Dancing Rabbit Ecovillage has been around for over 20 years. Located on 280 acres of beautiful countryside in Missouri, its residents and members are working on constructing buildings with the hope of someday housing 500 to 1,000 people. There’s a focus on natural buildings (like cob houses), renewable energy, and local and organic food.
With approximately 1,000 members, Kumaon Maati is all about cultivating sustainable and creative horticultural practices. Faced with rising temperatures, water scarcity, wildlife threats, pests, and fertility issues, villagers here are working to overcome the challenges of climate change. Now considered a conservation preserve, this community is helping preserve the natural landscape.
How to Incorporate Eco-Village Living Into Your Own Life
Clearly, eco-villages come in all shapes and sizes—and locations, too. From large village networks in Africa to small co-ops in the United States, eco-villages manifest sustainable living using different strategies.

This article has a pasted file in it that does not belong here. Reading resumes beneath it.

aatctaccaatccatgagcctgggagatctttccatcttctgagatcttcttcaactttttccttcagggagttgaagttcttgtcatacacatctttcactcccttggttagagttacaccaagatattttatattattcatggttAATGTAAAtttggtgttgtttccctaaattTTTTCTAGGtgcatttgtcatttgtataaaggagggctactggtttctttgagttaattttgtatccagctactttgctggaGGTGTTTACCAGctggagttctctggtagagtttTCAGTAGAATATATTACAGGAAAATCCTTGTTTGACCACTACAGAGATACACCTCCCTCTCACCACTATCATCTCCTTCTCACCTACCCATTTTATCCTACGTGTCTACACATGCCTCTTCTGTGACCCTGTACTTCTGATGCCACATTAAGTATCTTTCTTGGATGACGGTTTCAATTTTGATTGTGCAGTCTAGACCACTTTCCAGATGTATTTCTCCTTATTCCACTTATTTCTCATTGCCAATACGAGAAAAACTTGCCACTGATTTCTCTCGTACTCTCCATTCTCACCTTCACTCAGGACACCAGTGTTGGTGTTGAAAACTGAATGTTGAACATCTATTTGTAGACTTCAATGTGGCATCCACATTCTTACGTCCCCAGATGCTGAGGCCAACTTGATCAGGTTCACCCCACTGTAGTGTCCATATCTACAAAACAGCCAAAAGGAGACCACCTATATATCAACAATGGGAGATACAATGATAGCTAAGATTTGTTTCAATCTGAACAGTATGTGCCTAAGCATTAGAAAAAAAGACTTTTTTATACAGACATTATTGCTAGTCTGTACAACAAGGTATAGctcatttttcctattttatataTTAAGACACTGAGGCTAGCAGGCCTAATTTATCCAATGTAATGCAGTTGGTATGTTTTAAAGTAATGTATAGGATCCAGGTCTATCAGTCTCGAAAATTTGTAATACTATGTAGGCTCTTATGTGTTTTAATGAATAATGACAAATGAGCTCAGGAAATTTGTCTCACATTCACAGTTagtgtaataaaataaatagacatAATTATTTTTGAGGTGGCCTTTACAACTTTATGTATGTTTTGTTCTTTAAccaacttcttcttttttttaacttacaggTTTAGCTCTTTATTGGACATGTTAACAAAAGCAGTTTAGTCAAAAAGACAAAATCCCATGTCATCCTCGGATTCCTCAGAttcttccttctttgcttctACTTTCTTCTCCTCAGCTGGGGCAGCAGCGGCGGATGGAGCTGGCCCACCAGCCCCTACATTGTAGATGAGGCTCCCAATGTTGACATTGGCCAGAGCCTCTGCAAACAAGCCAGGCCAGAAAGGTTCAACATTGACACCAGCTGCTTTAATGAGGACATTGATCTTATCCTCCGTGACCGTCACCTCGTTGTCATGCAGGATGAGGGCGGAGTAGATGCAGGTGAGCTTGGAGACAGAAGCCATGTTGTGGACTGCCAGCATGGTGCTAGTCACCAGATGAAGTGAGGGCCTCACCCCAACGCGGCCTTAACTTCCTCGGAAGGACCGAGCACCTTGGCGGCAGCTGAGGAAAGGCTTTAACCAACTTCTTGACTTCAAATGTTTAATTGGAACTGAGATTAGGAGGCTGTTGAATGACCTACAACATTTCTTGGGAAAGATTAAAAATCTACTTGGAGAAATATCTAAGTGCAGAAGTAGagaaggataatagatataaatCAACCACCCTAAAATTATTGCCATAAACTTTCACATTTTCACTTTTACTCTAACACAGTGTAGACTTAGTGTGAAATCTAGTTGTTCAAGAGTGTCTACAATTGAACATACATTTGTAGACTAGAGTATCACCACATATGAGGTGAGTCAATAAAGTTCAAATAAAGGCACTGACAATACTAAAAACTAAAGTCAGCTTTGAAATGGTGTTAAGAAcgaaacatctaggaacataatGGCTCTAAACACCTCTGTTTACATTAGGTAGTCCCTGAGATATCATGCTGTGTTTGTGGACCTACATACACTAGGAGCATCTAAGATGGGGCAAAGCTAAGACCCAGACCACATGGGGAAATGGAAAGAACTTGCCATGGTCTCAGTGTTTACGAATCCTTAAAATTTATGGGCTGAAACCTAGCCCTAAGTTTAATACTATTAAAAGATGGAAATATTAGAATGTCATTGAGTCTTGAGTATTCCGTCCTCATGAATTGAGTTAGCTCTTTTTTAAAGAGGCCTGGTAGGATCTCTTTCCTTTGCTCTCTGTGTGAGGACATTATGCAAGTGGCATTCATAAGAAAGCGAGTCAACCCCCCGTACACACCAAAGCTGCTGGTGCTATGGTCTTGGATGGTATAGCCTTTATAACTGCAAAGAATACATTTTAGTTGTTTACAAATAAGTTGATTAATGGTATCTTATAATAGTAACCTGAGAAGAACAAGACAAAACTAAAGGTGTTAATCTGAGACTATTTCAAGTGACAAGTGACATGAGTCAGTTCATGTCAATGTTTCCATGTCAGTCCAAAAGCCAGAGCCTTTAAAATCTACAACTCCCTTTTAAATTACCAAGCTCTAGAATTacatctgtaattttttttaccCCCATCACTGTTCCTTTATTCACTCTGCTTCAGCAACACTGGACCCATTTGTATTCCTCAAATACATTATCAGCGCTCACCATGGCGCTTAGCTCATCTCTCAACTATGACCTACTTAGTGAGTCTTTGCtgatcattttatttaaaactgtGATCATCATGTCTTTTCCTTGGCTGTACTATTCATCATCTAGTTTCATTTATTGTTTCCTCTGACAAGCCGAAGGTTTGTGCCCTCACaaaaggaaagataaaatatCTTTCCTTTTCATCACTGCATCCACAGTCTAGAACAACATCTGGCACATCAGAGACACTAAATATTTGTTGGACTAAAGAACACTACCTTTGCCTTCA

If you’re intrigued by eco-village living, there are several ways to incorporate this lifestyle into your current routine without moving to an eco-village. The eco-village philosophy is all about participatory and sustainable processes, so getting more intentional about these elements is a great place to start.
1. Remember—It Takes a Village
They’re called an eco-village for a reason. Sustainable and communal living is easier (and so much more fun) with a community. A simple first step is to join a club, organization, or online community (like Brightly!) that’s centered around sustainable living. Having a support system for eco-friendly tips and overcoming challenges makes the process that much easier.